58      It is, admittedly, true, as the Republic of Austria emphasises, that the DSK need not be given a separate budget, such as that provided for in Article 43(3) in Regulation No 45/2001 for the EDPS, in order to be able to satisfy the criterion of independence set out in the second subparagraph of Article 28(1) of Directive 95/46. Member States are not obliged to reproduce in their national legislation provisions similar to those of Chapter V of Regulation No 45/2001 in order to ensure the total independence of their respective supervisory authorities and they can therefore provide that, from the point of view of budgetary law, the supervisory authorities are to come under a specified ministerial department. However, the attribution of the necessary equipment and staff to such authorities must not prevent them from acting ‘with complete independence’ in exercising the functions entrusted to them within the meaning of the second subparagraph of Article 28(1) of Directive 95/46.

59      The regulatory framework in force in Austria fails, however, to satisfy that last condition. The staff made available to the DSK office consists of officials of the Federal Chancellery who are subject to supervision by the Federal Chancellery within the terms of Paragraph 45(1) of the BDG 1979. As is apparent from paragraphs 49 to 52 above, however, such supervision by the State is not compatible with the requirement of independence set out in the second subparagraph of Article 28(1) of Directive 95/46, which must be satisfied by supervisory authorities for the protection of personal data.

60      The Republic of Austria’s argument that the organisation of the office cannot affect the DSK’s independence in so far as the office implements only decisions of the DSK must be rejected.

61      In view of the work-load of a supervisory authority responsible for the protection of personal data, on one hand, and of the fact that the members of the DSK exercise their duties under Paragraph 36(3a) of the DSG 2000 at the same time as engaging in other work, on the other, it must be held that the members of such an authority rely in large measure on the staff made available to them for assistance in exercising the functions entrusted to them. The fact that the office is composed of officials of the Federal Chancellery, which is itself subject to supervision by the DSK, carries a risk of influence over the decisions of the DSK. In any event, such an organisational overlap between the DSK and the Federal Chancellery prevents the DSK from being above all suspicion of partiality and is therefore incompatible with the requirement of ‘independence’ within the meaning of the second subparagraph of Article 28(1) of Directive 95/46.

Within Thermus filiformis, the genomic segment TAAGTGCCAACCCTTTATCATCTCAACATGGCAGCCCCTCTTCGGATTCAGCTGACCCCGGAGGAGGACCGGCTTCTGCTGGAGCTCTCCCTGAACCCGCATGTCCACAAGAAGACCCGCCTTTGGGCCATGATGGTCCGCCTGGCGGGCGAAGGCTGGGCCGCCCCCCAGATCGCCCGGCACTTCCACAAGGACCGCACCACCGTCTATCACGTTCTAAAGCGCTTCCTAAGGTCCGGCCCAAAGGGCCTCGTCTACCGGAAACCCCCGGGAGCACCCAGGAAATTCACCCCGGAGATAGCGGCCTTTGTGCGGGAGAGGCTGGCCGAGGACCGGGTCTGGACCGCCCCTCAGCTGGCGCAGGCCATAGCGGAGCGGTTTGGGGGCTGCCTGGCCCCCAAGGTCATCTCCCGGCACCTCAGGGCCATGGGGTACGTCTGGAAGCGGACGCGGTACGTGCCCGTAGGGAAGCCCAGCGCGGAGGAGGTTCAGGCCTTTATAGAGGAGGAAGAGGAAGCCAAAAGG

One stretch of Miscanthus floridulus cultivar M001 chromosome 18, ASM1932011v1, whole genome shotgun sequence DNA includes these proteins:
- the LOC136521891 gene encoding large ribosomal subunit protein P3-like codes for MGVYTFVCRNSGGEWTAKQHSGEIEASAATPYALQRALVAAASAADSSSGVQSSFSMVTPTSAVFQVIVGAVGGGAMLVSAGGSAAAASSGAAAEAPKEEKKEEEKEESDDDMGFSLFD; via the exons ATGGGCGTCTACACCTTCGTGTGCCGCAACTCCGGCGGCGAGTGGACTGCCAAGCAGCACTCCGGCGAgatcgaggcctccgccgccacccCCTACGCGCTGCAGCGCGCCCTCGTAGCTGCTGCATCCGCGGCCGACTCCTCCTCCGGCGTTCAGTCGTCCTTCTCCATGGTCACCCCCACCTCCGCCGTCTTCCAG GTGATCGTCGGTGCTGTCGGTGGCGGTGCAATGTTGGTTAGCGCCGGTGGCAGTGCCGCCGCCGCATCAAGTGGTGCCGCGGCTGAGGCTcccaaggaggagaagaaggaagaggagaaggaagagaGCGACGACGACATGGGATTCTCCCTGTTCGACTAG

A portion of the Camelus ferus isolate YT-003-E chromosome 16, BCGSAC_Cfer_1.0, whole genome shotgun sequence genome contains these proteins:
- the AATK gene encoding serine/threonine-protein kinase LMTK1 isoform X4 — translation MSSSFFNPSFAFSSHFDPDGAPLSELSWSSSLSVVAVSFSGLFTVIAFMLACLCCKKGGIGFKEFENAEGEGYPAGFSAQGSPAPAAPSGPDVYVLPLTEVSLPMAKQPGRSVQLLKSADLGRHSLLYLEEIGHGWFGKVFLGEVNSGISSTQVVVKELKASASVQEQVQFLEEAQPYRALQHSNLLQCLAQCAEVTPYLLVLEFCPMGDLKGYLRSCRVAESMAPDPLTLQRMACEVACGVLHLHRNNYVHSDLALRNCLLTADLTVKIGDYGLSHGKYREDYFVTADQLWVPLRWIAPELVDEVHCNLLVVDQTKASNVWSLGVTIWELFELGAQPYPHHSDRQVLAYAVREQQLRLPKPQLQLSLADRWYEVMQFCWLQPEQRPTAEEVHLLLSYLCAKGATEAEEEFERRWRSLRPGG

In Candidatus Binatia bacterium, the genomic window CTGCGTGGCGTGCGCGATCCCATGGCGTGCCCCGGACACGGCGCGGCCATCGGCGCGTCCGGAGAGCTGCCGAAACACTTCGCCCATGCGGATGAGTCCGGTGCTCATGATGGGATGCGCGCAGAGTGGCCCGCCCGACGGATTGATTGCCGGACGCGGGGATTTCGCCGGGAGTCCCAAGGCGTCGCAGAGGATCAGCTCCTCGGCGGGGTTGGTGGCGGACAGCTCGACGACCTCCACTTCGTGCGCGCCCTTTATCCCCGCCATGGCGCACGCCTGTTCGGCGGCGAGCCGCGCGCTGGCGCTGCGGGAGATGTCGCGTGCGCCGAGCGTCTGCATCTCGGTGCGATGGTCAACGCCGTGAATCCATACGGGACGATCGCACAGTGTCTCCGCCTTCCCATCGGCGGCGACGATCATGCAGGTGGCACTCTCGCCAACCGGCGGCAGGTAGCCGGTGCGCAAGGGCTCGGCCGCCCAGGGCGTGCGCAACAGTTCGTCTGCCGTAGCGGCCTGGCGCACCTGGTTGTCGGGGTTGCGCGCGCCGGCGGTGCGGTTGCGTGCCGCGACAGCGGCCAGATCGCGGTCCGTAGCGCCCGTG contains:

62      So far as concerns the Commission’s third head of complaint, it must be held that, in accordance with Article 20(2) of the BVG and Paragraph 38(2) of the DSG 2000, the Federal Chancellor has the right to be informed at all times by the chairman and the managing member of all aspects of the work of the DSK.

63      Such a right to information is also liable to subject the DSK to indirect influence from the Federal Chancellor which is incompatible with the criterion of independence referred to in the second subparagraph of Article 28(1) of Directive 95/46. Suffice it to note in this regard, first, that the right to information is far-reaching inasmuch as it covers ‘all aspects of the work of the DSK’ and, second, that it is unconditional.